By: George Kurzom
Exclusive to Environment and Development Horizons:
The externally imposed reality of Palestinian agricultural economy has deprived small-scale traditional farmers from their ability not only to compete with the Israeli agricultural goods, which enjoy Israeli state protection, but also the ability to compete with large-scale Palestinian private agricultural companies. In result, traditional farming groups broke down and their members have been forcibly turned into cheap labor working for both Palestinian private agricultural projects and Israeli settlements.
The claims that local Palestinian products can “compete” in the global market and even “compete” with US and European goods in the local and global markets is an illusion far from reality and does not agree with the fact that the Palestinian production structure is uneven at all with the western and Israeli production structures in terms of capital and technological intensity. Furthermore, the ability of industrial and agricultural products processed in developed countries to compete with their counterparts in the developing world is further augmented by monopolistic prices which these countries attach to their products.
The free market and “free trade” policy in the Palestinian context does not consider the well-known basic principle of market economy, i.e., equality in exchange and competition. This policy also disregards the fact that the occupied Palestinian territory since 1967 lacks the essential and most basic and self-evident conditions for a free market, mainly sovereignty, independence and free movement of people, products and capitals, thus overlooking the fact that it is impossible to build a “free economy” when the country itself is occupied and not free.
In fact, the notion of free market and free trade has been adopted in response to demands from the United States, Europe and international development agencies, which required the “Mediterranean” states that ask for financial and economic assistance to “free their economy and open their markets to foreign products by removing protection measures”. Within this context, the PA has been compelled to enact laws and adopt decree-laws that do not necessarily respond to the genuine national interests and needs but basically respond to the demands of the globalization stakeholders, as well as to the demands of 1994 Paris economic agreement between the PLO and Israel.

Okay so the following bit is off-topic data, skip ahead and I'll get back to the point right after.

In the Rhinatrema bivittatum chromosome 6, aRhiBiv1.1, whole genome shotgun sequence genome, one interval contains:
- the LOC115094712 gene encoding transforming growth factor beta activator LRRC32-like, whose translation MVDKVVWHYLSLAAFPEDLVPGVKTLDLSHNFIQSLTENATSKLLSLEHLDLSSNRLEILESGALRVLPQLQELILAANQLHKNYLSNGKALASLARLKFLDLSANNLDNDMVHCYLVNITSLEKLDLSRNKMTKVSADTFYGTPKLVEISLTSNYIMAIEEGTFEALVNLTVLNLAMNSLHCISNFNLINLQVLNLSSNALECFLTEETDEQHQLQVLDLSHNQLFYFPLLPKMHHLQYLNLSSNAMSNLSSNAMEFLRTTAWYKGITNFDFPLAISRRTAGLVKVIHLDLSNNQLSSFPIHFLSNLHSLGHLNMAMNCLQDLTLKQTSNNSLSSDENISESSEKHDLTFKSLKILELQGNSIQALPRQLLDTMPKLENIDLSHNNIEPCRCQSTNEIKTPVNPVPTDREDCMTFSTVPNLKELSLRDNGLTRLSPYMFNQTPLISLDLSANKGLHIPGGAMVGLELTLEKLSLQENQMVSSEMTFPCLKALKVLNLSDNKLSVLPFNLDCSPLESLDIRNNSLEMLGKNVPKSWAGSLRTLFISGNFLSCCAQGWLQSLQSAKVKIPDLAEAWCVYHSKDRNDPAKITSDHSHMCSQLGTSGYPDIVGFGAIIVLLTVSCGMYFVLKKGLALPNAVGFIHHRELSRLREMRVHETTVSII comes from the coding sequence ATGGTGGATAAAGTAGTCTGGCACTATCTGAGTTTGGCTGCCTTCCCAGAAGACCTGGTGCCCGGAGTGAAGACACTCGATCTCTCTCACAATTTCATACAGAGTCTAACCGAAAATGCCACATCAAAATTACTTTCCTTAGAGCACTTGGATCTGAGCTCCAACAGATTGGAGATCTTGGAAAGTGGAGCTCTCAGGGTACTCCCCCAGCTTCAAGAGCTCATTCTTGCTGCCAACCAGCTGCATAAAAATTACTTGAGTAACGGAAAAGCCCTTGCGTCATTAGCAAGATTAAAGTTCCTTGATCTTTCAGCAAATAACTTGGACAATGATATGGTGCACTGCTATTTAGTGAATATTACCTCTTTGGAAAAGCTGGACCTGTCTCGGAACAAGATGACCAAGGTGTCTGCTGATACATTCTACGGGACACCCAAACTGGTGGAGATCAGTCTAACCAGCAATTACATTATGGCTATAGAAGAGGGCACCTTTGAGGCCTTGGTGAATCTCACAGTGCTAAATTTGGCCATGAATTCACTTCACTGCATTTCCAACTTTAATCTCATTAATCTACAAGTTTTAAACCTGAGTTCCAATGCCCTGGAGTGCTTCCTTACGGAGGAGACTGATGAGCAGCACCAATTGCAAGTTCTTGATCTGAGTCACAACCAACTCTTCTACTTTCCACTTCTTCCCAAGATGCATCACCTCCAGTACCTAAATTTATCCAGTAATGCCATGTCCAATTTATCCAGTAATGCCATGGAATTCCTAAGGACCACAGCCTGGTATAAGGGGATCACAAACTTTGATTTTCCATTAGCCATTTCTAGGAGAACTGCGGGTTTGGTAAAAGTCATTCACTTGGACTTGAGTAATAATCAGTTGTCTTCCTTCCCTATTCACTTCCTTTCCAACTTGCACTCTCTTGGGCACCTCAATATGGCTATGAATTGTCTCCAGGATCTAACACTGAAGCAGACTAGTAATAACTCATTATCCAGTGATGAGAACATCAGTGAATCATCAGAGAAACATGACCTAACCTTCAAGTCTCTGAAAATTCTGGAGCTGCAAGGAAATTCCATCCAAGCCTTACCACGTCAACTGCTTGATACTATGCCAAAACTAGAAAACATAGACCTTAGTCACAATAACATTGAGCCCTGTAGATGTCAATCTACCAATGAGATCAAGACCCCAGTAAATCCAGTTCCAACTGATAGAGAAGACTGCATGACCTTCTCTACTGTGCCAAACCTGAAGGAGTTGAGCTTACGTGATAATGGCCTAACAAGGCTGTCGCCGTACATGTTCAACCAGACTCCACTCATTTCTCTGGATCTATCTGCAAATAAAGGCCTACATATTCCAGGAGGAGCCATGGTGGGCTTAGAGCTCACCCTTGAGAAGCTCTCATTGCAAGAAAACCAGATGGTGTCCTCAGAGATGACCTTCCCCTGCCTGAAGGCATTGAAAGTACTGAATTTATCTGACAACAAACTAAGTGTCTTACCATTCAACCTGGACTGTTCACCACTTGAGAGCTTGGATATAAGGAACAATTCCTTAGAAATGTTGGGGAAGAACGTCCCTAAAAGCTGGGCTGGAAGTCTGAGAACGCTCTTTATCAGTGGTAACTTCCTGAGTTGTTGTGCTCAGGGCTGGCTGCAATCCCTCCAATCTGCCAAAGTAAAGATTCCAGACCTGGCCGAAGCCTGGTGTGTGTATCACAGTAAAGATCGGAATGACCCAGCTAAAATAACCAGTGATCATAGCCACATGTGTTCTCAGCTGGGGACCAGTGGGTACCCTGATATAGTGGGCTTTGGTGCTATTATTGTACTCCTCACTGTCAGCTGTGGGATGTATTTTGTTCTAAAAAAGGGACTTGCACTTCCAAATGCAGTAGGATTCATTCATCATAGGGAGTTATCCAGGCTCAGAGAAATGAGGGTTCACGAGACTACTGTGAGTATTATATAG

Under the Israeli-Palestinian colonial economic and political agreements, Palestinian farmers have never benefited from the theoretical opportunities and promises offered by the “free trade”, which are available in practice to Israeli goods only and in one direction (from Israel and to the Palestinian market).
It is our belief that the notion of “free market” economy adopted by the official Palestinian policy, as well as the World Bank and many international development agencies, has not made any “developmental” impact other than persistently hurting the Palestinian traditional agriculture and rural life. How can a society living for decades under a military colonial occupation and experiencing huge economic and political pressures “swiftly” position itself in the “market economy” and face inexorable “free” competitions?
In western societies themselves, unemployment is a major devastating “side effect” of the “free market” economy, whereas its symptoms in many of the African, Asian and Latin-American countries of the South take the form of poverty, famine and tribal infightings.